Two Nights in Madrid: Visiting the Spanish Capital
Only have two nights in Madrid? Don’t worry, I did too, and I promise you’ll have enough time to see most of the sights and explore as much as you can during your short time there! Madrid was the first stop on my recent Spanish interrailing adventure with my sister, where we took in the beautiful cities of Barcelona and Valencia too, and what better place to begin than the beautiful capital city? From the lively squares of Plaza Mayor and Puerta del Sol to the Royal Palace and the Temple of Debod, there’s so much to see and do that you’ll want to return again and again. Here’s what we got up to during our two nights in Madrid, and some top tips for making the most of your visit there too.
Visit The Royal Palace
One of the cities most famous attractions, the Royal Palace of Madrid should be the first thing you tick off your list during your two nights in Madrid. The palace is the official residence of the Spanish royal family and was built back in 1735. With over 3400 rooms and one million square feet of floor space inside, it’s the largest functioning royal palace in Europe. Today, both the palace and gardens are open to the public during certain times and are certainly worth a visit. My sister and I kickstarted our two nights in Madrid by wandering around the gardens and admiring the palace’s extraordinary architecture from the outside. Unfortunately we didn’t have time to go inside and do a tour as they only ran at certain times of the day, but we climbed the rooftop of the cathedral opposite to get a good birds eye view of the palace and its forecourt. We did manage to watch the Changing of the Guard though, which takes place every Wednesday and Saturday at 11am.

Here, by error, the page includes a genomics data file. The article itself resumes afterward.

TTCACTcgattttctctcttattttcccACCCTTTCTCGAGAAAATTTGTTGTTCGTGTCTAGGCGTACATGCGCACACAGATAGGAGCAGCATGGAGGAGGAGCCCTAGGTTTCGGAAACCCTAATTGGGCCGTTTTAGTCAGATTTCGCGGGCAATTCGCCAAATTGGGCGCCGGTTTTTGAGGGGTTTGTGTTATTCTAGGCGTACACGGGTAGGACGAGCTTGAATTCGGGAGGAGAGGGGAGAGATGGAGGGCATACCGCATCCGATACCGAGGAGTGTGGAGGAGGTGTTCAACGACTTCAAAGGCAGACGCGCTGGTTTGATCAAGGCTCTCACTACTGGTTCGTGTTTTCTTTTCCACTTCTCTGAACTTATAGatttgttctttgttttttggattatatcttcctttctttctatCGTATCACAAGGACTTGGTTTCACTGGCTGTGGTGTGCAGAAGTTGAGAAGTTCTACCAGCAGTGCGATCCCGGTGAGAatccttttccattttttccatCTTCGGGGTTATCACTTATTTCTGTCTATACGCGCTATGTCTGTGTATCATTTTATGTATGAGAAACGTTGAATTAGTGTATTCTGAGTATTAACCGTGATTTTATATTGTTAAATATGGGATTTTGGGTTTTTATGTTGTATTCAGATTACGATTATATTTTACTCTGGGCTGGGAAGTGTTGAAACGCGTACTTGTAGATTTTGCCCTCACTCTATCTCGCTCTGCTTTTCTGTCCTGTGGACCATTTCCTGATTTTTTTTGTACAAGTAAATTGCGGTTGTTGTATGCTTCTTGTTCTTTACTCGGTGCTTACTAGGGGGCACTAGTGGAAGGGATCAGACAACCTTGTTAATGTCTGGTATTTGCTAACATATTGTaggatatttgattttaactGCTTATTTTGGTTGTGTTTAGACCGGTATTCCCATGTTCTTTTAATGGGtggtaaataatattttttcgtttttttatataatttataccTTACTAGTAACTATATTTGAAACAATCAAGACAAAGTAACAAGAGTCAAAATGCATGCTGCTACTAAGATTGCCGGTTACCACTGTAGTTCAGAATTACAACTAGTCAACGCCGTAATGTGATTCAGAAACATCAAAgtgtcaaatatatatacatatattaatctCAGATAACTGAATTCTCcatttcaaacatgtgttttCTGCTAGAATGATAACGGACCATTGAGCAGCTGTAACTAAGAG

TOP TIP: If you’re an EU citizen, admission to the palace is free Mon-Fri 4pm-6pm from Oct-Mar and Mon-Fri 6pm-8pm from Apr-Sept. Quick, make the most of it before Brexit happens guys 😉
Chill out in El Retiro Park
This was one of my favourite spots of Madrid because my sister and I stumbled upon it purely by chance whilst we were out wandering around the city on our first day. Located off the Gran Via, the main shopping district, El Retiro Park is a gorgeous green space stretching over 125 hectares with flowers, trees and plenty of places to sit and watch the world go by. There are small bars and cafes selling snacks, lunches, drinks and ice creams, as well as a gorgeous blue lake where you can rent a paddle boat and row across the water. The park is huge and is also home to Palacio de Cristal, a glass palace overlooking a huge pond filled with hundreds of tiny terrapins, and the Teatro de Titeres, the only theatre in Europe that puts on puppet shows every weekend! We walked a lot on our first day and rewarded ourselves with an ice cream and a mini siesta in the sunshine at El Retiro Park, but we could have easily spent longer there as it was such a beautiful place and didn’t feel too touristy either.
Soak up ancient history at The Temple of Debod
I am an absolute sucker for ancient history, particularly anything to do with Greek or Egyptian stuff, so when I found out that Madrid was home to an second century Egyptian temple I just HAD to go and check it out! Built waaaay back in 200 BC, the Temple of Debod was under threat in Egypt many moons later in 1960 due to the construction of the Aswan Dam. When Spain stepped into help with saving this and the nearby Abu Simbel temples, the Egyptian state donated Debod to the country in 1968. The temple was dismantled and flown over to Madrid, then rebuilt in Parque del Oeste, right near the Royal Palace. Since 1972, the modified Temple of Debod has been open to the public; entrance is free, but make sure you’re prepared to queue as only a small number of visitors are allowed in at a time. It really is a fascinating temple, with hieroglyphics and ancient markings carved into the walls, and it’s one of the few ancient pieces of Egyptian architecture that you can see outside of Egypt.
Explore the many cathedrals